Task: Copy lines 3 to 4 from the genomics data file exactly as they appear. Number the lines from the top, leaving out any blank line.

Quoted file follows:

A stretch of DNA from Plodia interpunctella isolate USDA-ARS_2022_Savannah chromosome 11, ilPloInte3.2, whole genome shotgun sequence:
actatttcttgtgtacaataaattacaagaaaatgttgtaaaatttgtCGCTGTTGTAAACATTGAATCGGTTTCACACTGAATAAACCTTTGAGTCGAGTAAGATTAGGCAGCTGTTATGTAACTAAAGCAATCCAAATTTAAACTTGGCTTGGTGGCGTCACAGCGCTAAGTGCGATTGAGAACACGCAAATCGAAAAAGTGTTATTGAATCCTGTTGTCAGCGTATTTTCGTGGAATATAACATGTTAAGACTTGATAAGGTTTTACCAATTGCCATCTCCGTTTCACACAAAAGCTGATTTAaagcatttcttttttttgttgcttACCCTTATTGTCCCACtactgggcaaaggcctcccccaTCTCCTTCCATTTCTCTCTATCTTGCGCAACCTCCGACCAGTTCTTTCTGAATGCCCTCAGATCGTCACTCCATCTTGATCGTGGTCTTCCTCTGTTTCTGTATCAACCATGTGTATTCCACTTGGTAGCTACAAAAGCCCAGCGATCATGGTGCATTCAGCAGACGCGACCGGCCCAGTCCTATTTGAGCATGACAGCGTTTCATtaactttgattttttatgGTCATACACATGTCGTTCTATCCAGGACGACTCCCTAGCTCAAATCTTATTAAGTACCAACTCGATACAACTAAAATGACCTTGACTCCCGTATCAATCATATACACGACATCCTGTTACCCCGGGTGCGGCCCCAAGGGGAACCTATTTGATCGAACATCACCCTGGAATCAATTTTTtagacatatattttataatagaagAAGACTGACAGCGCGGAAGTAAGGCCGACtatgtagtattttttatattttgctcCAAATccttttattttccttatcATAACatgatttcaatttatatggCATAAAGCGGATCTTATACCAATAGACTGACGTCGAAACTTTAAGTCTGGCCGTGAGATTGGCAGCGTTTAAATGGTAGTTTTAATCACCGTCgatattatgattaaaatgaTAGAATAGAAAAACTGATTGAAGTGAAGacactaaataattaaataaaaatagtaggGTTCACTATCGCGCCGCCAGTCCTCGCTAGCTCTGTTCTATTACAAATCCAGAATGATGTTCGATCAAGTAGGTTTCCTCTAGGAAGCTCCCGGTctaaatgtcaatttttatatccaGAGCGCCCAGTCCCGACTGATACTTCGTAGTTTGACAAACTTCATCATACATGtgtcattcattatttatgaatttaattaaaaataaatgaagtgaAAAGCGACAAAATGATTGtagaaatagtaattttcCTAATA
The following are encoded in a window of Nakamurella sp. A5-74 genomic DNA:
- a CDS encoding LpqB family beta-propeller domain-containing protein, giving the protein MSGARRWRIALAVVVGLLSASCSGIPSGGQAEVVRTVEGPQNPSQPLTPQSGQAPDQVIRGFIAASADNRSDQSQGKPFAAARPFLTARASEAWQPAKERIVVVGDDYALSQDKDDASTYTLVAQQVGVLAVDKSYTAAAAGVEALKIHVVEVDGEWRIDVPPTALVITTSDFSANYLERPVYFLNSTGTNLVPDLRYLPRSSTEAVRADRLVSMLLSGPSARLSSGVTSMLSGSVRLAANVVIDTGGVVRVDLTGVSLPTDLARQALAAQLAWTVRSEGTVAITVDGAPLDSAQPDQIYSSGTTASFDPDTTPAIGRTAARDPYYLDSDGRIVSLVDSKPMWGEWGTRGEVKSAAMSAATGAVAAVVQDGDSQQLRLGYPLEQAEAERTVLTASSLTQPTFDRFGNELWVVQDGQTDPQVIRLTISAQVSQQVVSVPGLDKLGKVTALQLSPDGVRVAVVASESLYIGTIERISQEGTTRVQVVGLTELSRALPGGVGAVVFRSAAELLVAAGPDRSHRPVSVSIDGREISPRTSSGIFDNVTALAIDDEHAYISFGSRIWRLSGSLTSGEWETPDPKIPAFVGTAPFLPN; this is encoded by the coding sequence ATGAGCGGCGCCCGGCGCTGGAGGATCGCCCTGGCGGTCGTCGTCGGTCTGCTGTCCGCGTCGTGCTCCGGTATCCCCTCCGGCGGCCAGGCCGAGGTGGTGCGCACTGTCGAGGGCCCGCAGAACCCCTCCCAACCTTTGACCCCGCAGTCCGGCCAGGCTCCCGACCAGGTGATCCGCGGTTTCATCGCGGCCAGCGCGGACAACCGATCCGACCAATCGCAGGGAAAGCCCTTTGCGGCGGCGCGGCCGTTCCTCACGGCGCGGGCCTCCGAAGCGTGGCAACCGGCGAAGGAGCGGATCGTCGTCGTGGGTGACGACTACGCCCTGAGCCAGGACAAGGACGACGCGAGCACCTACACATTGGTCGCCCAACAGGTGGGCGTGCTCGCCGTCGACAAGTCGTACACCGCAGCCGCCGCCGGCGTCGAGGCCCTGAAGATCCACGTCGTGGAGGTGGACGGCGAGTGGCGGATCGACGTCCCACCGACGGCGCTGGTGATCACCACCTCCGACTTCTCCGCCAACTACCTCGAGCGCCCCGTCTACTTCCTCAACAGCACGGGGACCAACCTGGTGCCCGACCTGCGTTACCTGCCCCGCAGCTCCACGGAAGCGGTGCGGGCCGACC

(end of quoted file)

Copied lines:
The following are encoded in a window of Nakamurella sp. A5-74 genomic DNA:
- a CDS encoding LpqB family beta-propeller domain-containing protein, giving the protein MSGARRWRIALAVVVGLLSASCSGIPSGGQAEVVRTVEGPQNPSQPLTPQSGQAPDQVIRGFIAASADNRSDQSQGKPFAAARPFLTARASEAWQPAKERIVVVGDDYALSQDKDDASTYTLVAQQVGVLAVDKSYTAAAAGVEALKIHVVEVDGEWRIDVPPTALVITTSDFSANYLERPVYFLNSTGTNLVPDLRYLPRSSTEAVRADRLVSMLLSGPSARLSSGVTSMLSGSVRLAANVVIDTGGVVRVDLTGVSLPTDLARQALAAQLAWTVRSEGTVAITVDGAPLDSAQPDQIYSSGTTASFDPDTTPAIGRTAARDPYYLDSDGRIVSLVDSKPMWGEWGTRGEVKSAAMSAATGAVAAVVQDGDSQQLRLGYPLEQAEAERTVLTASSLTQPTFDRFGNELWVVQDGQTDPQVIRLTISAQVSQQVVSVPGLDKLGKVTALQLSPDGVRVAVVASESLYIGTIERISQEGTTRVQVVGLTELSRALPGGVGAVVFRSAAELLVAAGPDRSHRPVSVSIDGREISPRTSSGIFDNVTALAIDDEHAYISFGSRIWRLSGSLTSGEWETPDPKIPAFVGTAPFLPN; this is encoded by the coding sequence ATGAGCGGCGCCCGGCGCTGGAGGATCGCCCTGGCGGTCGTCGTCGGTCTGCTGTCCGCGTCGTGCTCCGGTATCCCCTCCGGCGGCCAGGCCGAGGTGGTGCGCACTGTCGAGGGCCCGCAGAACCCCTCCCAACCTTTGACCCCGCAGTCCGGCCAGGCTCCCGACCAGGTGATCCGCGGTTTCATCGCGGCCAGCGCGGACAACCGATCCGACCAATCGCAGGGAAAGCCCTTTGCGGCGGCGCGGCCGTTCCTCACGGCGCGGGCCTCCGAAGCGTGGCAACCGGCGAAGGAGCGGATCGTCGTCGTGGGTGACGACTACGCCCTGAGCCAGGACAAGGACGACGCGAGCACCTACACATTGGTCGCCCAACAGGTGGGCGTGCTCGCCGTCGACAAGTCGTACACCGCAGCCGCCGCCGGCGTCGAGGCCCTGAAGATCCACGTCGTGGAGGTGGACGGCGAGTGGCGGATCGACGTCCCACCGACGGCGCTGGTGATCACCACCTCCGACTTCTCCGCCAACTACCTCGAGCGCCCCGTCTACTTCCTCAACAGCACGGGGACCAACCTGGTGCCCGACCTGCGTTACCTGCCCCGCAGCTCCACGGAAGCGGTGCGGGCCGACC